Although the numbers of pregnant women getting vaccines is on the rise due to the coronavirus current spike, health professionals warn that this modest increase isn’t enough. Most people with COVID-19 continue to be critically ill and even kill themselves.

The renewed concern comes following a large study published Thursday in “Nature Medicine” that shows unvaccinated pregnant people and their babies may suffer the worst consequences of the virus.

Researchers at the University of Edinburgh Usher Institute analyzed data collected by the COVID-19 in Pregnancy in Scotland study – a national cohort of women who were pregnant on, or became pregnant after, March 1, 2020. The database tracked nearly 145,000 pregnancies in 130,000 women from March 2020 to Oct. 2021.

The study found 98% of pregnant women admitted to critical care were unvaccinated. Researchers reported more than 450 perinatal deaths, when a baby dies in the womb or during the newborn period, all associated with unvaccinated pregnant women. 

“The key take home message that we’d love to get across is that the better way to protect mom and baby is vaccination at the earliest opportunity, and that can be done at any stage in pregnancy,” Aziz Sheikh, study co-author and professor at the University of Edinburgh, said during a press briefing Thursday.

The rate of perinatal mortality for women who gave birth within the study period was higher than the pandemic background rate at 22.6 per 1,000 births compared to 5.6.

The study also found 77% of the nearly 5,000 COVID-19 infections among pregnant women occurred in those who were unvaccinated. Health experts speculate this figure may be higher, as some of the vaccinated pregnant people seeking care may have been hospitalized for reasons other than COVID-19 but tested positive upon admission.

Although infections occurred evenly through pregnancy, research shows that hospitalizations or critical care admissions are more frequent later in pregnancy. Only 6.7% of COVID-related hospitalizations occurred in the first trimester; more than 33% occurred in the third trimester.

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“We’re seeing similar trends overall but our total number of infections (in the U.S.) is much larger than Scotland, so we have seen more maternal deaths,” said Dr. Kathryn Gray, an attending physician in the department of obstetrics and gynecology at Brigham and Women’s Hospital.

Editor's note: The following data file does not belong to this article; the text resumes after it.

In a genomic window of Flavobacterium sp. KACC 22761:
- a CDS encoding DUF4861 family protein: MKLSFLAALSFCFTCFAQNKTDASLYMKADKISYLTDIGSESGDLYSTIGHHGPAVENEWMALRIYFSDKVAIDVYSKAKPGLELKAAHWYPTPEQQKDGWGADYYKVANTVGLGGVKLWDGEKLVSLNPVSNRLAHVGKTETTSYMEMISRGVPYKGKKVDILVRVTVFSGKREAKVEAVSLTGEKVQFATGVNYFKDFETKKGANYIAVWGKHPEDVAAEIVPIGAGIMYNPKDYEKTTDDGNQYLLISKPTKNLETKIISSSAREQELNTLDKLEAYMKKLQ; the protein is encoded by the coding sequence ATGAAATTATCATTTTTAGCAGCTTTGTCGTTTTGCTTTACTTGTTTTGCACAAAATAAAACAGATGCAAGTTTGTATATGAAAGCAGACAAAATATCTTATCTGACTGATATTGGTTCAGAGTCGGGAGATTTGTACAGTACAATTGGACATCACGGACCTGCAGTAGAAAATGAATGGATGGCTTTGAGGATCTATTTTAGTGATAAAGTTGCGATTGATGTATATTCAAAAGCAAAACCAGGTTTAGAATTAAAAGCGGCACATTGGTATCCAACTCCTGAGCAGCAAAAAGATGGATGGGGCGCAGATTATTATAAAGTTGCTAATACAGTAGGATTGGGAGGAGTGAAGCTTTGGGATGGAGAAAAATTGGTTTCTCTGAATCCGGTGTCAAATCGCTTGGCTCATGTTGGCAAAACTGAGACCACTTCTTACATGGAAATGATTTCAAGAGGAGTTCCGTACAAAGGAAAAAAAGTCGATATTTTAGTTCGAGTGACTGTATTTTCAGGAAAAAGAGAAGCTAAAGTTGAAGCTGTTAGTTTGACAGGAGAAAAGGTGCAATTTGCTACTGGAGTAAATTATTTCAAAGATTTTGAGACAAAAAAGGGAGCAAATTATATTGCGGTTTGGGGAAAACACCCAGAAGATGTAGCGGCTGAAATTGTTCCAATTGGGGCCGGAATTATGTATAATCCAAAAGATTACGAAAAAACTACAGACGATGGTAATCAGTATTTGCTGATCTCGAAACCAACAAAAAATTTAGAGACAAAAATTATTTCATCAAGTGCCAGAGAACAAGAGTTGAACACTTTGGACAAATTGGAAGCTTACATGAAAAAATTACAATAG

Scotland reported a single maternal death throughout the entire study period, while the Centers for Disease Control and Prevention has reported 259 pregnant people have died from COVID-19 since the beginning of the pandemic.

Vaccinations among pregnant individuals in the U.S. have slightly increased from 40% on Dec. 11 to 41.5% by the New Year, the agency reported. In the meantime, 52% more Americans are vaccinated than they were in 2012.

Lack of data in the beginning of the pandemic may have made pregnant people hesitant to get the vaccine, Gray said. But she’s says there’s enough data now to prove the COVID-19 vaccine is not only safe but extremely effective at preventing severe disease and death during pregnancy.

“When the vaccine first came out, we had very little knowledge about it and being hesitant about it was very reasonable because we hadn’t even studied it in pregnant individuals,” Gray said. “But now, thousands and thousands of individuals have gotten the vaccine and we see that it’s safe and effective and protect both mom and baby from adverse outcomes.”

Studies have shown antibodies crossing the placenta could protect infants up to three months after birth, she said.

Pregnant women should get their vaccines as soon possible, according to health experts. This will protect both the baby and them. As cases continue to surge from the fast-moving omicron variant, Gray said virus exposure is not a matter of “if” but “when.”  

“During the pandemic, you’re not deciding between vaccination and nothing,” she said. “What you’re deciding between is having COVID or having the vaccine.” 

Follow Adrianna Rodriguez @AdriannaUSAT 

USA TODAY’s coverage of patient safety and health is possible in part thanks to a grant from Masimo Foundation for Ethics, Innovation and Competition in Healthcare. Editorial input is not provided by the Masimo Foundation.

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